Smuggling Donkeys.


96 pages
ISBN 978-0-88984-294-6
DDC C813'.54




Reviewed by Ian C. Nelson

Ian C. Nelson is Assistant Director of Libraries at the University of


David Helwig has written more than 30 books, mostly fiction and poetry. More relevant for this publication is his brief period in the mid-70s as literary manager of CBC Television drama.


Smuggling Donkeys is essentially a personal journal about mid-life-and-after searching, if not outright crisis. The wife of a retired teacher has left him for spiritual renewal in India, where she remains incommunicado to both her husband and her son. The teacher copes by picking up his acting career in the company of a female protégée. In two- or three-page sections of sparely written prose, comic anecdotes, and the teacher’s sharp or satirical observations characterize the small town while his theatre project progresses. Around the Old Church Theatre we find an old lady or a handyman or a personal friend who exchange words of support or admonition with the teacher who acts, for the most part, as his own narrator. There are ruminations about the wife’s satisfaction with their marriage and her motivation for leaving. There is pain (“I dive into my bones and hide there”) and the desperation of a life perhaps not fully lived.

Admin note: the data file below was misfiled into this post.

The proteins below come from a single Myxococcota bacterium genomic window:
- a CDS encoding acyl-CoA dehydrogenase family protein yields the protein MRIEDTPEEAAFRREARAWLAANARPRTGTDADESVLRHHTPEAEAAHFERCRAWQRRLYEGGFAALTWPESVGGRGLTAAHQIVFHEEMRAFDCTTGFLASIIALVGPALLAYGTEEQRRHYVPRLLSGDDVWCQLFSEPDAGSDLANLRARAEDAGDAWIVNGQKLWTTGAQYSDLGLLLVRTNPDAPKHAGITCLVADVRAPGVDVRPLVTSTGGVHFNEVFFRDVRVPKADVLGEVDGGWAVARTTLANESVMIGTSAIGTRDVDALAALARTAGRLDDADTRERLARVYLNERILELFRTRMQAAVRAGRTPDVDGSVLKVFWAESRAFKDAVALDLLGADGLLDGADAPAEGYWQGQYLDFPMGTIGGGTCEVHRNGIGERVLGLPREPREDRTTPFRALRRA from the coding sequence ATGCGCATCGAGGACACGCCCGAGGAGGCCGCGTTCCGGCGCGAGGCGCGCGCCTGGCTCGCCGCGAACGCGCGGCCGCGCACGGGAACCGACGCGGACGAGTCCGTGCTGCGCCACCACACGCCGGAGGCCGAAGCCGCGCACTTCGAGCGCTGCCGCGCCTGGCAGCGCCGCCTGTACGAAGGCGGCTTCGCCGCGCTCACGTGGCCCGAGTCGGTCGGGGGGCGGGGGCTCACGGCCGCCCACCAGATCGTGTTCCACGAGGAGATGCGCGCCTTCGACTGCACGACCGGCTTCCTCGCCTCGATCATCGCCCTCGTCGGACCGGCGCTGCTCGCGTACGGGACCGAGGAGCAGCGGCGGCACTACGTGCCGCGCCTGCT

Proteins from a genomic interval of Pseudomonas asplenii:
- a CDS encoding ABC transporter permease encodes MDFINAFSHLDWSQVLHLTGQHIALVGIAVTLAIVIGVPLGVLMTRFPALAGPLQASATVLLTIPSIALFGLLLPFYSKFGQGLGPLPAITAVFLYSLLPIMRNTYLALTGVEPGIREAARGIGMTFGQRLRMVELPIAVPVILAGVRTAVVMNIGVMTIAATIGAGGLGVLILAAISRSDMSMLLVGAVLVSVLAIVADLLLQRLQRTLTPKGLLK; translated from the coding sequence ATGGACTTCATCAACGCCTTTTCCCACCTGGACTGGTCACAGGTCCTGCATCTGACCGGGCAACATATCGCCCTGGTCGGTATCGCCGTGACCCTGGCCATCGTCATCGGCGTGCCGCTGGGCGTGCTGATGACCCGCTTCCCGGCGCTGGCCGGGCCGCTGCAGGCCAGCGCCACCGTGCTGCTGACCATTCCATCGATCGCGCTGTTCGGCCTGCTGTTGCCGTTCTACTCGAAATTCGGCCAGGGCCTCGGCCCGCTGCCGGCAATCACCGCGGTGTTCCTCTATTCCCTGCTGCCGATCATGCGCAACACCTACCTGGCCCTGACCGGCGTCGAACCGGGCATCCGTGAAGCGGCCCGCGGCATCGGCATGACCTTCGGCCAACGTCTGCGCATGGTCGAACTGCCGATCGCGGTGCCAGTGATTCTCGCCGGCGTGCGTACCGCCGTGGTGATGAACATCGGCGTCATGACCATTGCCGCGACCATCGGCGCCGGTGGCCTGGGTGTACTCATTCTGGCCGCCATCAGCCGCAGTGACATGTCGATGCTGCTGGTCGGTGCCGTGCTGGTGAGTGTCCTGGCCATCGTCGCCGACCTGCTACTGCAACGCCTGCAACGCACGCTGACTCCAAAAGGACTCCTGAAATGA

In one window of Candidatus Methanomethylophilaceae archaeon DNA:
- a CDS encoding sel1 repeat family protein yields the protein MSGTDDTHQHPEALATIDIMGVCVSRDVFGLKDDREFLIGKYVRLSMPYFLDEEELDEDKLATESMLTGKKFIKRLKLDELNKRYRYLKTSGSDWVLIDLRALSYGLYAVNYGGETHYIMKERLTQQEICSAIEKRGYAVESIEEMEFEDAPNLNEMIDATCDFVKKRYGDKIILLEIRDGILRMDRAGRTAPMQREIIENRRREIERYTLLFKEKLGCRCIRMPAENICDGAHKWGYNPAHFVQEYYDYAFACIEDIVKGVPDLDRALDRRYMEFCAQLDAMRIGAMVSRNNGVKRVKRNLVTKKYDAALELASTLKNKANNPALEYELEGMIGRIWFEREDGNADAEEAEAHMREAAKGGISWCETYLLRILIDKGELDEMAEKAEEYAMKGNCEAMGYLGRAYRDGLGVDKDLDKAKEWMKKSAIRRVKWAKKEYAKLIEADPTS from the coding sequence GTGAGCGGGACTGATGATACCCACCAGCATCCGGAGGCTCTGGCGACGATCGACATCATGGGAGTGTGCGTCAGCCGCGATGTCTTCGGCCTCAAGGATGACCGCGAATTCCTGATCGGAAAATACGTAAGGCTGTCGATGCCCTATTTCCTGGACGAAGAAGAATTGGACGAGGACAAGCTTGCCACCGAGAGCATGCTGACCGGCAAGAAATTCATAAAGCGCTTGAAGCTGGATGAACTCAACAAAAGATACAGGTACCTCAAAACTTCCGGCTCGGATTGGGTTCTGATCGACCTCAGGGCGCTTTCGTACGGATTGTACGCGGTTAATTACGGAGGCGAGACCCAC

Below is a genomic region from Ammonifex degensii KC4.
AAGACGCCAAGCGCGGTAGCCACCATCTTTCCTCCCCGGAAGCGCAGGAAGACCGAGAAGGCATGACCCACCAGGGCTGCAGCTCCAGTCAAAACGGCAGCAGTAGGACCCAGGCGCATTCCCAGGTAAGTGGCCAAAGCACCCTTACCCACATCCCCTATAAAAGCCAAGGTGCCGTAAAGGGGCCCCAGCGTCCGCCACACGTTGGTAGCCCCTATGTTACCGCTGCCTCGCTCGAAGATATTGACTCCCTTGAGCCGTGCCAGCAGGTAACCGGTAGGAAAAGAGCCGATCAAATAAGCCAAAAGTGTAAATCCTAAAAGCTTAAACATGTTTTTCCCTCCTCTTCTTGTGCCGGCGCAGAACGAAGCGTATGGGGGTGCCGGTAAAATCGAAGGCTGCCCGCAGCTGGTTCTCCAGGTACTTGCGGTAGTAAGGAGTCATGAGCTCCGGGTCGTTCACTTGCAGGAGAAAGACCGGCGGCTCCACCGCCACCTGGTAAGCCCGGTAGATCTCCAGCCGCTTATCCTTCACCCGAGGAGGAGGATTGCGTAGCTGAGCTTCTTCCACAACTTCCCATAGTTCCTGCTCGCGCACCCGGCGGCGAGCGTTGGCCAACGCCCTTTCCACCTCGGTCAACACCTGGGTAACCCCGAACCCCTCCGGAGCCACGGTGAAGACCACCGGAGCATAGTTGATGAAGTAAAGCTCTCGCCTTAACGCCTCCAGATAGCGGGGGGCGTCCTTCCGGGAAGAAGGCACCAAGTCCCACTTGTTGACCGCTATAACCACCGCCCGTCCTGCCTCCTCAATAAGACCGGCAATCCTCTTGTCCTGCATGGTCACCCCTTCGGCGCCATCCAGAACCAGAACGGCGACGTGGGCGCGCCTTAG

Although the opinions of the main character are crafted to sit nicely within his literary persona, one cannot help thinking that many are long-held, carefully honed attitudes of the author himself: a riff on religious iconoclasm, the deconstruction of Chekhov, or the interpretation of Our Town are delightful little set pieces. The plot gently winds its way through the planning and rehearsal of a play in a manner where time barely registers (you just know we have moved on and are now in a new phase of production) with hardly a nod to other actors beyond the ones mentioned above. The appeal of this personal novel is obviously heightened for those who know theatre from the inside. Indeed, the subtitle of the book might easily be “An understated theatrical life.” The observations are entertaining, the pace unhurried, and the interior reflections of the protagonist intriguing. Smuggling Donkeys is a gentle read with food for thought.


Helwig, David., “Smuggling Donkeys.,” Canadian Book Review Annual Online, accessed June 19, 2024,